The Machinery of Life

The Machinery of Life

David S. Goodsell

Language: English

Pages: 168

ISBN: 0387849246

Format: PDF / Kindle (mobi) / ePub

Imagine that we had some way to look directly at the molecules in a living organism. An x-ray microscope would do the trick, or since we’re dreaming, perhaps an Asimov-style nanosubmarine (unfortunately, neither is currently feasible). Think of the wonders we could witness firsthand: antibodies atta- ing a virus, electrical signals racing down nerve fibers, proteins building new strands of DNA. Many of the questions puzzling the current cadre of sci- tists would be answered at a glance. But the nanoscale world of molecules is separated from our everyday world of experience by a daunting million-fold difference in size, so the world of molecules is completely invisible. I created the illustrations in this book to help bridge this gulf and allow us to see the molecular structure of cells, if not directly, then in an artistic rendition. I have included two types of illustrations with this goal in mind: watercolor paintings which magnify a small portion of a living cell by one million times, showing the arrangement of molecules inside, and comput- generated pictures, which show the atomic details of individual molecules. In this second edition of The Machinery of Life, these illustrations are presented in full color, and they incorporate many of the exciting scientific advances of the 15 years since the first edition.





















also binds and delivers other carbon-rich molecules such as steroid hormones and drugs. This can be very important when deciding on the proper dosage for a given drug. If it binds strongly to serum albumin, most of it will be hidden away in the protein and won’t get to its proper site of action. However, it can also prolong the action of a drug. Serum albumin creates a long-lasting reservoir of drug, which is slowly released as it continues to circulate through the blood. Serum albumin also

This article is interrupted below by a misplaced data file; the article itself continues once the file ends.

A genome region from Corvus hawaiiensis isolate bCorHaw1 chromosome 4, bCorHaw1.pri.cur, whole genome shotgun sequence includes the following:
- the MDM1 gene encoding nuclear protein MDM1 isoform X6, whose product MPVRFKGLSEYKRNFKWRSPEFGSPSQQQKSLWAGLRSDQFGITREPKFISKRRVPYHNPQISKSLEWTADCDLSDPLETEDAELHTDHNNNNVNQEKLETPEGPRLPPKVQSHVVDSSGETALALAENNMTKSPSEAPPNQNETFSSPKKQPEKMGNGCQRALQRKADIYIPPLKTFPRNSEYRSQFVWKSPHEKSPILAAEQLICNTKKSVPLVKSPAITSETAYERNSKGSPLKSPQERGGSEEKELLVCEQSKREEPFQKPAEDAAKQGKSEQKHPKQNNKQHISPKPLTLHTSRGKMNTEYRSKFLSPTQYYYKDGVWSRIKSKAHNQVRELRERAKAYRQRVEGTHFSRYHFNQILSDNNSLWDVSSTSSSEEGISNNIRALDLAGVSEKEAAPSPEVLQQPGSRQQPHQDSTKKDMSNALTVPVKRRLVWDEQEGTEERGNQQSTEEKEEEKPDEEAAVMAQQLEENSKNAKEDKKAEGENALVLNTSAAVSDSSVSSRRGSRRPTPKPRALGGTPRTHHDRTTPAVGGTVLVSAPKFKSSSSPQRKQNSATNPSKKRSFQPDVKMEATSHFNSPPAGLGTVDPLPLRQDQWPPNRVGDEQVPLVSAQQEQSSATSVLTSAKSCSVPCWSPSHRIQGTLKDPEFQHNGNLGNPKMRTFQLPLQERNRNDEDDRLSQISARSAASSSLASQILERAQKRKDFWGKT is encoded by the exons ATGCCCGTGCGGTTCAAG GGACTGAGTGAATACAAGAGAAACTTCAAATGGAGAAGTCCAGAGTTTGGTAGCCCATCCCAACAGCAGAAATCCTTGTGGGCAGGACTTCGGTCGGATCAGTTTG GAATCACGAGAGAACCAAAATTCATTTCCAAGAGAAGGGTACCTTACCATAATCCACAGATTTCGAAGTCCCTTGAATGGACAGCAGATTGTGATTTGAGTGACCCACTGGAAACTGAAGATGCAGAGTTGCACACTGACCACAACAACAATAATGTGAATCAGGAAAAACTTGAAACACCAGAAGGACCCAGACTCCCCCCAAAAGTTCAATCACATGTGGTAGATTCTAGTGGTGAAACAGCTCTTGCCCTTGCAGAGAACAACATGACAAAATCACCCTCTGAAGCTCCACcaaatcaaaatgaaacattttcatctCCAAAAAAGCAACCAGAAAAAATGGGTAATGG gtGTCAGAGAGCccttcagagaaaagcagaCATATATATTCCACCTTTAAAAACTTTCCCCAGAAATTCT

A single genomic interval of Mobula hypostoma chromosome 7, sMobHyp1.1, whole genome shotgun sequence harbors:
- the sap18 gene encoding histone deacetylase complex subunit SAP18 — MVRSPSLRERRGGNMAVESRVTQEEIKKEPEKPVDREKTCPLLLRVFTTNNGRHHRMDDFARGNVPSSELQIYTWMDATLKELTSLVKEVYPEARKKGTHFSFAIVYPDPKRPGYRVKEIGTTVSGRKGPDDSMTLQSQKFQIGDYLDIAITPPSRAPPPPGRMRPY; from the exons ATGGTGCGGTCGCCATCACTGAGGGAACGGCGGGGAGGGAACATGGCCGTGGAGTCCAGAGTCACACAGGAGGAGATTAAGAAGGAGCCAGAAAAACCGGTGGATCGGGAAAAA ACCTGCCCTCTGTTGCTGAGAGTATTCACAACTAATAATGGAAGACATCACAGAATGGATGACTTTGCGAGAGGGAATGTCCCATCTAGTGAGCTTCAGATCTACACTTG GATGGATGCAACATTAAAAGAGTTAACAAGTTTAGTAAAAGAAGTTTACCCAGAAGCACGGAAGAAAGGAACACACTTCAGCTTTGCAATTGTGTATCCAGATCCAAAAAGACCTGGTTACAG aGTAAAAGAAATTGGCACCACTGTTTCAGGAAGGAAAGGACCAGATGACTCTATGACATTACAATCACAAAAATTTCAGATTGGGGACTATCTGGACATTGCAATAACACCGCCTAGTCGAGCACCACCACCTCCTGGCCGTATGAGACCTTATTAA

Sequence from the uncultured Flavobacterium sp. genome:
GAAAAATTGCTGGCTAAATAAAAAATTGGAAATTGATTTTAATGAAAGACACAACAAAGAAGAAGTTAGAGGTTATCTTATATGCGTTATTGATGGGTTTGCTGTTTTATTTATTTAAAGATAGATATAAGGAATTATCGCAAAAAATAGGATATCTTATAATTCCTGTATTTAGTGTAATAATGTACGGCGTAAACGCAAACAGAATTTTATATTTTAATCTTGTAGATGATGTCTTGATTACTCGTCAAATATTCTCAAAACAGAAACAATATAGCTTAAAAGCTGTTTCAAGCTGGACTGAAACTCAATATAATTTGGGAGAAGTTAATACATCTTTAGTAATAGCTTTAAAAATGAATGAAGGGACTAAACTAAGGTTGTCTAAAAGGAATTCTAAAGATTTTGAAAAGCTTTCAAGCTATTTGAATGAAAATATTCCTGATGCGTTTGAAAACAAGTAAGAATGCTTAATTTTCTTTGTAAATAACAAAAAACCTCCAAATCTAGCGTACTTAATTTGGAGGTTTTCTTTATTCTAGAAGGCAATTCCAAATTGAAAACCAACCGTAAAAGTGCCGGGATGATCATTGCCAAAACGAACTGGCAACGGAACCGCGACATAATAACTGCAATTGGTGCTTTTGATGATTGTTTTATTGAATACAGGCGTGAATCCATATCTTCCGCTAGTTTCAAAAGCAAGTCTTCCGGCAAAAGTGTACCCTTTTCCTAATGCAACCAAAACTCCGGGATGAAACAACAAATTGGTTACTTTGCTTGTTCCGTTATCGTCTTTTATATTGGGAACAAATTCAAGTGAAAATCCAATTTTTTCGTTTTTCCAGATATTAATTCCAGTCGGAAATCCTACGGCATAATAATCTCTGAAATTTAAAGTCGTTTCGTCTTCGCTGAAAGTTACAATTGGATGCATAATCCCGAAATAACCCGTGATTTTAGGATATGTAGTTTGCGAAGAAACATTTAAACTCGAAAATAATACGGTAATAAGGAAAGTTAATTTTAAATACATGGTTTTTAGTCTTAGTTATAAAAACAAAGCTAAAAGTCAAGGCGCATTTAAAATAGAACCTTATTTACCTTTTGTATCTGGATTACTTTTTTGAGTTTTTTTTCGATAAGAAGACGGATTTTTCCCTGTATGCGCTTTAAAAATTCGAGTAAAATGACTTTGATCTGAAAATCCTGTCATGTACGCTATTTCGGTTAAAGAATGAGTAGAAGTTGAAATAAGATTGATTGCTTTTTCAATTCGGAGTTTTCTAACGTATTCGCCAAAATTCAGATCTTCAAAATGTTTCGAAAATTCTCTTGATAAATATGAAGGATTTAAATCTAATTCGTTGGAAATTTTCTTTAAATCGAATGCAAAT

by viruses and shuts down protein synthesis in an infected cell. Since all protein synthesis is stopped, the cell will die, but this will ensure that no viruses are made as well. Many viruses, however, fight back by creating a protein that specifically disables Pkr, keeping the protein synthesis machinery running and making more viruses. Poliovirus and Rhinovirus 129 Remarkably, these few ingredients—a tiny time bomb composed of RNA and protein, barely the size of a ribosome—are all that is

them between enzymes involved in fat metabolism, and alcohol dehydrogenase uses NAD in reactions that destroy (or in bacteria, to create) alcohol (left, 5,000,000 X; right, 20,000,000 X) Vitamins 145 Fig. 9.4 Vitamin D Vitamin D is formed from cholesterol in a reaction that requires ultraviolet light. It acts as a hormone by entering cells and binding to receptors in the nucleus. These receptors bind to DNA and direct the formation of proteins involved in calcium metabolism (top, 20,000,000

15 minutes to cross the room! In this time, you may be pushed all over the room, perhaps even back to your starting point a few times. This is similar (although molecules do not have a goal in mind) to the contorted path molecules take in the cell. You might ask how anything ever gets done in this chaotic world. It is true that the motion is random, but it is also true that the motion is very fast compared to the motion in our familiar world. Random, diffusive motion is fast enough to perform

strongly with water. The rest of the molecule is composed primarily of carbon and hydrogen (colored white), which is hydrophobic and does not interact strongly with water. When lipids are mixed with water, they separate into small droplets (or lipid bilayers, as described later in the chapter), minimizing the contact with the surrounding water. At the bottom, many phospholipids have coalesced into a compact globule, with all the hydrophobic parts sheltered inside Nucleic Acids 13 The large

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